Jerry Liu

Seeking Product/Market Fit during Startup Phase

By Jerry Liu

Nowadays, a lot of young people are planning to create their own startups. There are definitely pros and cons in terms of starting your own business. According to The PMARCA Guide to Startups, the great things about doing a startup are having the opportunity to control everything by yourself, create something new, have an impact on the world, and create your ideal culture and work with a dream team of people.

On the other side of the story, which many people may ignore, you have to embrace a
bunch of hardships and difficulties. During the initial phase of a startup, there will be so much uncertainty and risk thus being emotionally strong is the key to survive. At the same time, you may face many disagreements and doubts from different kinds of people so being confident and consistently trusting yourself is really vital to deal with all the negativity.

So what matters for the success of startups? This is a main question that nearly every entrepreneur will ask themselves. Team, product, market are three key factors. As we mentioned before, when thinking about getting startup ideas, you can either build something a large number of people want a small amount, or something a small number of people want a large amount. It means finding a correct market with specific target audiences who have special needs is the starting point for most of the startups. Microsoft and Facebook used the second way which is narrowing down to a specific group of people with a particular need to start up their business and then expand the market to target different groups of people who have the same kind of desire. In a word, a product should look for a market with lots of real potential customers so that the market will finally pull the product out of the startup.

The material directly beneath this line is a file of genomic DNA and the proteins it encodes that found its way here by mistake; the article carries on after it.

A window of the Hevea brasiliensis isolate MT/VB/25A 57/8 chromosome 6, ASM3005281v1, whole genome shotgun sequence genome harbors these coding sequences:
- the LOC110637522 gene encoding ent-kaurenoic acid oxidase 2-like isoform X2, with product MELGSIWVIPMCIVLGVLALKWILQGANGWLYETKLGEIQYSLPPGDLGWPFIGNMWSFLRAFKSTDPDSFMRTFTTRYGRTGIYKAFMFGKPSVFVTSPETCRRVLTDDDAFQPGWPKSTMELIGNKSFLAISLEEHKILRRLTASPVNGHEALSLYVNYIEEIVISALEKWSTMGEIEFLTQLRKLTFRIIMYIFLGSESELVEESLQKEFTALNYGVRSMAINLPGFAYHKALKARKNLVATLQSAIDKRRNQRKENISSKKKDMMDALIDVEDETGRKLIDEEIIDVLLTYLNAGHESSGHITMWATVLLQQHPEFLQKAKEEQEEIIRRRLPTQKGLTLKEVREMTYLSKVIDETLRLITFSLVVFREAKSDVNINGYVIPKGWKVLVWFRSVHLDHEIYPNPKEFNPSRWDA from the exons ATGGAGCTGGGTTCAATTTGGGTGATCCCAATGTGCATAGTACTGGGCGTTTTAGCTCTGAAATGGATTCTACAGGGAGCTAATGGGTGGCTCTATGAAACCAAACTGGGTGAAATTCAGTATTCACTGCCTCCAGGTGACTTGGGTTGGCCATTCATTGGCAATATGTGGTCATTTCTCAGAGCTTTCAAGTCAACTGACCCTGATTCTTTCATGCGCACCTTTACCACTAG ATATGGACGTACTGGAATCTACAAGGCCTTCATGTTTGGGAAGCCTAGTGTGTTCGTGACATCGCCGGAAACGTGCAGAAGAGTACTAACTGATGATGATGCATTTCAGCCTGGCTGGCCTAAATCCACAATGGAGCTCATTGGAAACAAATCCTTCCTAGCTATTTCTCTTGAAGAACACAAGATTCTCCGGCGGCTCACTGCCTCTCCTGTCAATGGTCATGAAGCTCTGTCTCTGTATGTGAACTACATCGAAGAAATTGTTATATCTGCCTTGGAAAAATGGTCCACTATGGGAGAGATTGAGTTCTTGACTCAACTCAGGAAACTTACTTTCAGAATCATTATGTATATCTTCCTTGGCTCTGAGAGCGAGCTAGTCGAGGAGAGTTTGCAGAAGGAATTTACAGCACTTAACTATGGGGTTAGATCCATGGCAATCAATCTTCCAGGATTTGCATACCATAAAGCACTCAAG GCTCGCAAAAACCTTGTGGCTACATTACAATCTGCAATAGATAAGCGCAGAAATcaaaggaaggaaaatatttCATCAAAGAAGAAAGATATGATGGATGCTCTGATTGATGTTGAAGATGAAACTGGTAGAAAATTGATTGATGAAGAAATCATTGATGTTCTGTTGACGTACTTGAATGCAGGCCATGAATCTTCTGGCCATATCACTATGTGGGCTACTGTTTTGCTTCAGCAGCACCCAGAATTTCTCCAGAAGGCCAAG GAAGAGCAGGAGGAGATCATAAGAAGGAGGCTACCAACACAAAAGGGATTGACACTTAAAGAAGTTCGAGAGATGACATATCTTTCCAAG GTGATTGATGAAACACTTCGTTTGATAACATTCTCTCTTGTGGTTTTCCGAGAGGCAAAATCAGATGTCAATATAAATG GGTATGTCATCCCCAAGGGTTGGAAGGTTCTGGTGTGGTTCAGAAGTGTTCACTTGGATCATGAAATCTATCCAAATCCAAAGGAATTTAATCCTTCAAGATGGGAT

As we can see, the key for a successful startup is getting to product/market fit which means being in a good market with a product that can satisfy that market. So figuring out what problems the product can solve and does solving the problems really matter to the market, is critical. If the answer is yes, then the product could be a good startup idea for the particular market.

In conclusion, as a startup founder, always get ready to encounter challenges and emotional fluctuations and be persistently consistent whether you’re facing approval or disagreement during the whole process. More importantly, we should pay enough attention to product/market fit by the meantime of building a strong team to create a quality product.

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